On Wednesday 13 June, forces loyal to President Hadi, backed by the Saudi and Emirati-led international coalition (SELC) have launched a military offensive on Hodeidah, whose strategic port on the Red sea remains one of the few lifelines left for people living in northern Yemen.
Heavy fighting between Ansar Allah (Al Houthis) and SELC-backed forces have been ongoing since the beginning of May, and frontlines have been moving from Taiz governorate towards Hodeidah city, where 600,000 people still live. All international UN and NGO staff are now evacuating the city, after an ultimatum sent by the United Arab Emirates (UAE) to the UN on 6 June gave them three days to do so.
In Hodeidah city, MSF teams are providing medical supplies to Al Thawrah hospital, the main public hospital serving Hodeidah governorate, whose capacity is already stretched thin. In Far Al Udayn district, west of Ibb, MSF is also donating supplies to a health facility receiving people wounded by the fighting in Hodeidah.
“The lack of humanitarian assistance, following suspension of aid programmes and with limited NGO staff on the ground while a military offensive is ongoing, will have severe consequences on a region already facing restrictions on the import and internal transportation of vital supplies, including medicines, food and fuel” explains Frederic Pelat, MSF head of mission in Yemen. Yemenis living in the northern parts of the country depend on vital supplies that pass through Hodeidah’s port. “It is crucial that warring parties ensure civilians are able to move freely as they look for safe locations to shelter,” added Pelat.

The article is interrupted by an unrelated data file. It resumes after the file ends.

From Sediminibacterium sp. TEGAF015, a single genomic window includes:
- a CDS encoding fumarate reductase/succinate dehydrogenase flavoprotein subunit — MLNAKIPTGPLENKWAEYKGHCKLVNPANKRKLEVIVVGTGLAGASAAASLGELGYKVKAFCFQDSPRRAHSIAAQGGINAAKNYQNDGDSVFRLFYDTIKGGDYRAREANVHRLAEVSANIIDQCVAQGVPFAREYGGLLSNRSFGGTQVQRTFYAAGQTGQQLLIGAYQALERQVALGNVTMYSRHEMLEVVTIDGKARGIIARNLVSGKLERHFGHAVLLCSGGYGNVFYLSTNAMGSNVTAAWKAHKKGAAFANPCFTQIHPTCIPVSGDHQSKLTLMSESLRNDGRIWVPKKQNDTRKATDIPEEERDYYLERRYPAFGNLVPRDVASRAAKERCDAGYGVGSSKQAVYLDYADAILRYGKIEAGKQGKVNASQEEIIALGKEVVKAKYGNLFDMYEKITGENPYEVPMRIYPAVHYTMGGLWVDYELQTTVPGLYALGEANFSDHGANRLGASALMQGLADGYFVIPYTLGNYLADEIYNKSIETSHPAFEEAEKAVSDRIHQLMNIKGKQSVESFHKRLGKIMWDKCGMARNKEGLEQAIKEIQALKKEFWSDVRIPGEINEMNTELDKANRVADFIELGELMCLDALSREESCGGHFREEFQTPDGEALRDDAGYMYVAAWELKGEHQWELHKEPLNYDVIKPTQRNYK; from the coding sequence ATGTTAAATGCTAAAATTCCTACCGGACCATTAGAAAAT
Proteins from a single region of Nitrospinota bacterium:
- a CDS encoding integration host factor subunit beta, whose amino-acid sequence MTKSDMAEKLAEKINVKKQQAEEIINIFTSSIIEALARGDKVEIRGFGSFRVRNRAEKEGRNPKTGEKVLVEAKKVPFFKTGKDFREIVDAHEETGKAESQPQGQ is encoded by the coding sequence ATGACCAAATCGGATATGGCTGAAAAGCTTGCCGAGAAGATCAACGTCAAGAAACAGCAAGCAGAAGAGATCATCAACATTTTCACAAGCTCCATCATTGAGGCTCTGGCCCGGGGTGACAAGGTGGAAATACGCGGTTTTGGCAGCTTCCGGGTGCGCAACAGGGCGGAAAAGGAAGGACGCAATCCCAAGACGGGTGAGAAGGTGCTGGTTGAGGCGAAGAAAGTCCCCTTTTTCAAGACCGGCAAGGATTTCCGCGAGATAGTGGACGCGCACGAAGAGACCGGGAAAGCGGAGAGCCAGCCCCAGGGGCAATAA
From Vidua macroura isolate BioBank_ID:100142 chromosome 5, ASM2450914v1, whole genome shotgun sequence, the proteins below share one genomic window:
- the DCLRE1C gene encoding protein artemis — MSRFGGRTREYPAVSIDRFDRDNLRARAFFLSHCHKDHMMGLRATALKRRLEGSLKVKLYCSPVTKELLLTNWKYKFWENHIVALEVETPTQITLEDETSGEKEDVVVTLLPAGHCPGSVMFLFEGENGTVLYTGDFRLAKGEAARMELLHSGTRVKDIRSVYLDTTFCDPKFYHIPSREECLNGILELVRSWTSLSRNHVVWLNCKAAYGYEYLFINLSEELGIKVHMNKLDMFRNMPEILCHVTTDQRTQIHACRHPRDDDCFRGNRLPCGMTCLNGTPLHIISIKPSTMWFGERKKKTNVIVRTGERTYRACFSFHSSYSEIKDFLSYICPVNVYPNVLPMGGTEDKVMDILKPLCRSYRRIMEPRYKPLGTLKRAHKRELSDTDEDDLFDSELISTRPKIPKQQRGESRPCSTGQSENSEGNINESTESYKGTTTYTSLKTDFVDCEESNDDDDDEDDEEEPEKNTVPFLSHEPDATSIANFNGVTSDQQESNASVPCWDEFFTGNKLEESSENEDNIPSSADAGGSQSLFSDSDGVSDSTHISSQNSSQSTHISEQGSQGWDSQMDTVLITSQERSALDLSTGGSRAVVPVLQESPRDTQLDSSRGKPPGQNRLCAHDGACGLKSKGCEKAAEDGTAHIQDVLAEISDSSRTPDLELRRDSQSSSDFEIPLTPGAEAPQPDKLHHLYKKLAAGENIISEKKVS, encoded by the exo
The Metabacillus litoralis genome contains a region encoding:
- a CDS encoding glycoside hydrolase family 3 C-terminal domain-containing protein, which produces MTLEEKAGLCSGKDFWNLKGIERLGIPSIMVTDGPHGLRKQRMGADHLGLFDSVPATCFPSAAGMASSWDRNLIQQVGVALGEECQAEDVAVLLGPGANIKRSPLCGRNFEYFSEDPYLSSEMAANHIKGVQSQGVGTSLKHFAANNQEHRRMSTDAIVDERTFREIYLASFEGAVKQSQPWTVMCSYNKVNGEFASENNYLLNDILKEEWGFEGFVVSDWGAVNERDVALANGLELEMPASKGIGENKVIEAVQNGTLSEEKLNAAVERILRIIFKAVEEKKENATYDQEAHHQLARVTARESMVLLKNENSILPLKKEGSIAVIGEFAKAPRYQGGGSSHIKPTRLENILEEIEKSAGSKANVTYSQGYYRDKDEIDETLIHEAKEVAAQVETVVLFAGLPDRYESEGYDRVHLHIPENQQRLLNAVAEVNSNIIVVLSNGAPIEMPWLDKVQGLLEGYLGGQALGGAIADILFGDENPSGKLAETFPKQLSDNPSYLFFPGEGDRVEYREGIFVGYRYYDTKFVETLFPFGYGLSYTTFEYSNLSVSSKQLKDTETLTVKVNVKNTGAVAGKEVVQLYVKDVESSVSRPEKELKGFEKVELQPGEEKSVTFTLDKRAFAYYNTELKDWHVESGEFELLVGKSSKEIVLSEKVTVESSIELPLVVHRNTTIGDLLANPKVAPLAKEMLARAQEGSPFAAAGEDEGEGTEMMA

Every day since the clashes began in May, MSF teams in Aden have been receiving patients coming from Hodeidah in need of vital medical care. “The vast majority of Hodeidah residents that we have treated in MSF Aden hospital are vital emergencies. They are driving at least six hours to reach Aden, most of the time in critical conditions” explains Ghazali Babiker, project coordinator for MSF.
Before reaching Aden, civilians injured on the frontlines are evacuated to Mocha, a city located 180 kms south of Hodeidah, surrounded by northern and eastern frontlines. “There’s only one hospital in Mocha, where the injured can be stabilized in the emergency room. But the hospital does not have an operating theatre, which means patients cannot receive much-needed surgeries,” says Babiker. MSF is providing both donations of medical supply and training at Mocha hospital. The lack of appropriate medical care on the frontlines, before medical evacuation, and delayed surgical intervention, remains a major cause of medical complications.
Over the past few weeks, the MSF hospital in Aden has been working at full capacity receiving people from the areas around as well as the few other functioning health facilities in the city. “The pressure on the remaining health structures is already huge, even though the military offensive just started a couple of days ago” adds Ghazali Babiker.